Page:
Today in Mosul, one of the notorious kidnapping gangs preyed upon the Chaldean Archbishop of Mosul, right after he had done the Stations of the Cross. They killed three of those with him. Please pray for all involved.
Monthly Archives: February 2008
Today, William F. Buckley, Jr. passed away. He was a man of the right, but not always right. For being the man who wrote God and Man at Yale, his opinions were not always faithful to church teaching or his own principles; and sometimes he was just plain contrary.
But he was a great and essential man for the moment he was given. He buttressed things which many Americans felt or noticed with intellectual clout, and helped such people find each other. He provided a forum, both in his magazine and his TV show Firing Line — and not just for his brand of politics, but for all brands of reason. In his spare time, he wrote novels, sailed, lived life well, was faithful to his wife — and kept going to church, even when he was most in disagreement with a pope he thought should die quicker and “Mater? Si! Magistra? No!” A man could do worse.
He stood athwart history and yelled, “Stop!” — and the Cold War ended, and the Wall fell, and the thoughts of many hearts were revealed. May we all have such courage, when our moment comes.
Apparently, it’s a crime for health care organizations to recruit doctors, or for doctors to move away from home.
I thought the Lancet was a magazine meant to help doctors. Of course, probably most sub-Saharan doctors don’t subscribe to the Lancet, so presumably they won’t cancel their subscriptions for being told that they are medical serfs tied to the land. And if people want more doctors but don’t have the money to compete with offerings abroad, maybe they should just be nicer to doctors, give them more status, and make their communities safer and more attractive to professionals. It worked for the wild west.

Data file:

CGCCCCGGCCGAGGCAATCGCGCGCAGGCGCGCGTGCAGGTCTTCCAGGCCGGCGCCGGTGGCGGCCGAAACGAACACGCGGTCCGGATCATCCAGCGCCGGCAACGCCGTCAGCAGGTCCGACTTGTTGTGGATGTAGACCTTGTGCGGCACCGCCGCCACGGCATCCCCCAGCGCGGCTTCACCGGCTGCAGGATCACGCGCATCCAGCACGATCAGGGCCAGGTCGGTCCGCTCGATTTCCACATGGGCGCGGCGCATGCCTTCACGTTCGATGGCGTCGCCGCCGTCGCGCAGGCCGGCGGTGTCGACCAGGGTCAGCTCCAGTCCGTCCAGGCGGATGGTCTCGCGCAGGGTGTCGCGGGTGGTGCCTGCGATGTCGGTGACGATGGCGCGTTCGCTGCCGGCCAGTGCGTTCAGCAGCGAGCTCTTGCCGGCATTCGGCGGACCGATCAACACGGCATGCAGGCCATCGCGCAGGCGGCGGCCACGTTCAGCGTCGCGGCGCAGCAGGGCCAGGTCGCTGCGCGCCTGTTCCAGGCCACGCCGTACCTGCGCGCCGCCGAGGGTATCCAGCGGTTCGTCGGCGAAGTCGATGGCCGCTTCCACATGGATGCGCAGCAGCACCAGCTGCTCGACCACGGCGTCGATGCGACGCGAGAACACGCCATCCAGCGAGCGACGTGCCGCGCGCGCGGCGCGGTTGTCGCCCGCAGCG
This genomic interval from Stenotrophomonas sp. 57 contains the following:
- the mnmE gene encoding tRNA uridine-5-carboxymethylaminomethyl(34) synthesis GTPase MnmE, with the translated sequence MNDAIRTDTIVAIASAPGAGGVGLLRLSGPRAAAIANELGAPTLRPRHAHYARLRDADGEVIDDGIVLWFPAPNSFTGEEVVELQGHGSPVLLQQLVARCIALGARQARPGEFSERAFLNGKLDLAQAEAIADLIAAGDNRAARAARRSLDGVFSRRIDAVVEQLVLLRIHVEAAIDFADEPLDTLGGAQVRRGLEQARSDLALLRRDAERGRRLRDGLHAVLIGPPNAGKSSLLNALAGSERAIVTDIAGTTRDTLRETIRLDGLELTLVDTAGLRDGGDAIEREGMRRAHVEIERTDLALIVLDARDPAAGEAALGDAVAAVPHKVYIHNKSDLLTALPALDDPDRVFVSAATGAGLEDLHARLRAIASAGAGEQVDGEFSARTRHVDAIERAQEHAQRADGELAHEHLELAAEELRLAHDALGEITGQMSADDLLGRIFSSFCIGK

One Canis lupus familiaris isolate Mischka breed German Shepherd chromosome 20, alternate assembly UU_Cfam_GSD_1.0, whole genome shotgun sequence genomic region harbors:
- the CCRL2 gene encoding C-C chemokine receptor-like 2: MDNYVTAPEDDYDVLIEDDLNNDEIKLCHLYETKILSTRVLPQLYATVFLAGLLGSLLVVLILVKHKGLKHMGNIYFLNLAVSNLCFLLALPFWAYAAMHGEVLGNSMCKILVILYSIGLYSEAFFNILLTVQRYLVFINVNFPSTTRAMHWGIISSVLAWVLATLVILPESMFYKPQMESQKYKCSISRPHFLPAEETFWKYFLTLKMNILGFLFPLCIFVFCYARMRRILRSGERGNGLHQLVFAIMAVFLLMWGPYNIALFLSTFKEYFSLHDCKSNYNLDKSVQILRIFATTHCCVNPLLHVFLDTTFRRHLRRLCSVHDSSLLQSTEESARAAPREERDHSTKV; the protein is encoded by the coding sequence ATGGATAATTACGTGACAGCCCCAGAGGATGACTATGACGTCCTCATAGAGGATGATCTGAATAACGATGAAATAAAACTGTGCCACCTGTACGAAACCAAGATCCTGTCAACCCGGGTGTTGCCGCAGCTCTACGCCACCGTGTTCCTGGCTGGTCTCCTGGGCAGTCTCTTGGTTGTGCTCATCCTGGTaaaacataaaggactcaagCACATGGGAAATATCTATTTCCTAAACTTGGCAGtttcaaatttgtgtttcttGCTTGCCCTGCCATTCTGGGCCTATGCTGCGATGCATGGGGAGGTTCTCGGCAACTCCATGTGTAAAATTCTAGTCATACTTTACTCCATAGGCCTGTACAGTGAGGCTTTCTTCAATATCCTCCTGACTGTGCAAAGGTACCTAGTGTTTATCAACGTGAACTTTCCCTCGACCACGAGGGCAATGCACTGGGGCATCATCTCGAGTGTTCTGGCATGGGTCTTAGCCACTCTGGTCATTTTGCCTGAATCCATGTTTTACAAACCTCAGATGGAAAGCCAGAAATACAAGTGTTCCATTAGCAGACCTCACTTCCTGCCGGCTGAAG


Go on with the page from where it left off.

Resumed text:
None of this is to say that there’s no virtue in serving the poor, or living in dangerous places where it’s easy to get sick and there are few resources. But you can’t put a gun to people’s heads and force them to be saints. Besides, if someone has a calling to a sort of medicine he can’t practice in Podunk, Africa, it’s not surprising that he’d go where the MRI’s and high tech research labs are.
Our brain represents different kinds of numbers in different areas of space, just like you always thought — and other cool developmental and neurological discoveries. Reported in The New Yorker, of all places.
And multiplication is a verbal process, so all that drilling out loud really was necessary. I will have to call my mom and tell her that!
The first question one must answer in reviewing any book, in these benighted days, is whether the prose is readable. I am glad to tell you that Ferguson’s prose is not just acceptable, but pleasant. Since this is a historical romance, one then passes to the question of its credibility. Do these people talk and think in a way compatible with their time period, or are they making the reader’s eyes roll too much for comfortable perusal of the text? Again, I am glad to report that Ferguson’s characters are not jarring.
This taken care of, what about the novel? The Honorable Marksley is disappointing. Not because it’s a bad book; because it ought to be better.
It presents us with a hero who founded a literary journal and a heroine who writes good poetry — under a male pseudonym and a veil of mystery. It also presents us with a heroine’s family that is determined to see her wed to the man who didn’t compromise her, and a hero’s family that constantly relies on him to pull them out of the fire. Misunderstandings occur from the start and continue, and eventually there’s a happy ending. So far, pretty good.
The problem is that Ferguson seems undecided as to whether she is writing a sprightly romance to make the reader laugh, a good old Heyeresque story with plenty of comedy and angst and a few Gothic touches, a tale that focuses on the heroine’s male pseudonym and flirts with being queer in the modern or academic sense, or a serious short novel about two interesting characters. So the book constantly wriggles shapelessly and awkwardly, never totally committing to anything. There are a few scenes which are totally realized, unifying theme, characters and plot. But the others just flail about, wasting their force.